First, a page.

Drinking Your Way to Better Health

Did you know that 75 percent of the human body consists of water and only 25 percent solid mass? This statistic should stress the importance of water on our intricate internal systems.

With the hectic lifestyles and time restraints in many people’s schedules, water and all other fluids have become synonymous as healthy beverage choices. The indiscriminate use of other liquids in place of water is incorrect because no fluid is as healthy or nourishing for our bodies as water.

Drinks such as soda pop, coffee, tea, and alcoholic beverages, although wet and somewhat refreshing at the time, actually dehydrate our systems. One would be best advised to cut down or avoid these beverages altogether. Instead, try squeezing a lemon into your water or adding a little juice for flavor.

Every day, a number of factors deplete water from our bodies. Environmental stressors such as hot, dry, or humid weather, along with normal bodily functions, like going to the bathroom, the aging process, and exercise all result in gradual loss of this vital nutrient from our systems. The standard eight glasses a day recommended by many in healthcare is really a minimum, which does not account for all of these potential outside factors.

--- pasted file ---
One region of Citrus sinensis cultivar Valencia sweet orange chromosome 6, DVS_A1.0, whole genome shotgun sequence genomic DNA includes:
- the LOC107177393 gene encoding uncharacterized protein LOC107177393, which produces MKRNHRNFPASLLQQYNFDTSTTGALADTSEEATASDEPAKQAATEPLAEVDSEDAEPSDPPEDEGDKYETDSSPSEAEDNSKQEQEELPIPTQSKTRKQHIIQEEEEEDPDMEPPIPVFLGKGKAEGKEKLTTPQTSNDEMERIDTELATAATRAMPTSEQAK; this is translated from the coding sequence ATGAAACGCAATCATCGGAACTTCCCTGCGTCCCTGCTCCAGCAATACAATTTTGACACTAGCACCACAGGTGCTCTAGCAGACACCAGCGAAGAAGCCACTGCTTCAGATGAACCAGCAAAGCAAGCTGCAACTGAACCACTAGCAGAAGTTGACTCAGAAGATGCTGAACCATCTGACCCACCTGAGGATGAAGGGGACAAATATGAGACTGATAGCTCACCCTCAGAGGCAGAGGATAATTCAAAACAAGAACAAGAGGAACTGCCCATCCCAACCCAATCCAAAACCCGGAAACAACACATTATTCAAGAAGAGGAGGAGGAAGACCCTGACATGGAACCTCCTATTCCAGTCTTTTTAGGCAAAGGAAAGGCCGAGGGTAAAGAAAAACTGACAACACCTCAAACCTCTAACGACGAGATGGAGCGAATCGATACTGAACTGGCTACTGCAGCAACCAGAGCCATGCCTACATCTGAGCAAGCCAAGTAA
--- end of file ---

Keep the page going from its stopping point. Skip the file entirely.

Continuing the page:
When trying to determine your individual aquatic needs, a good starting point is to figure out half your body weight, and drink that many ounces of water per day (a 140-pound person starts with 70 ounces of water per day). Then, increase your daily intake accordingly to meet your actual daily needs depending on your lifestyle. For example, people who are active will require more water to replenish lost resources during, and after, exercise.

This increased water intake will likely result in more trips to the restroom than you are accustomed. However, your body will adjust in a short amount of time and your usual urination pattern will resume.

There are a number of good indicators to tell when your needs are being met, including lighter urine color and less odor. Clear and supple complexion and skin, better breath, and increased sense of well being are all other expected benefits of increased water consumption.

Some may argue that they could not imagine drinking so much water daily because they are simply not thirsty enough. This is because your body has been forced to adjust to the internal drought you have created. The thirst response has been desensitized so to speak. Drinking more water can lessen the internal stress and improve organ function. This allows our cells, tissues, and organs to operate efficiently, and in turn, reactivate the thirst response.

Water influences our bodies in many ways that should not be overlooked. A lack of water can lead to many internal problems so why not drink this healthy, free medicine before any symptoms of an illness arise? Bottoms up!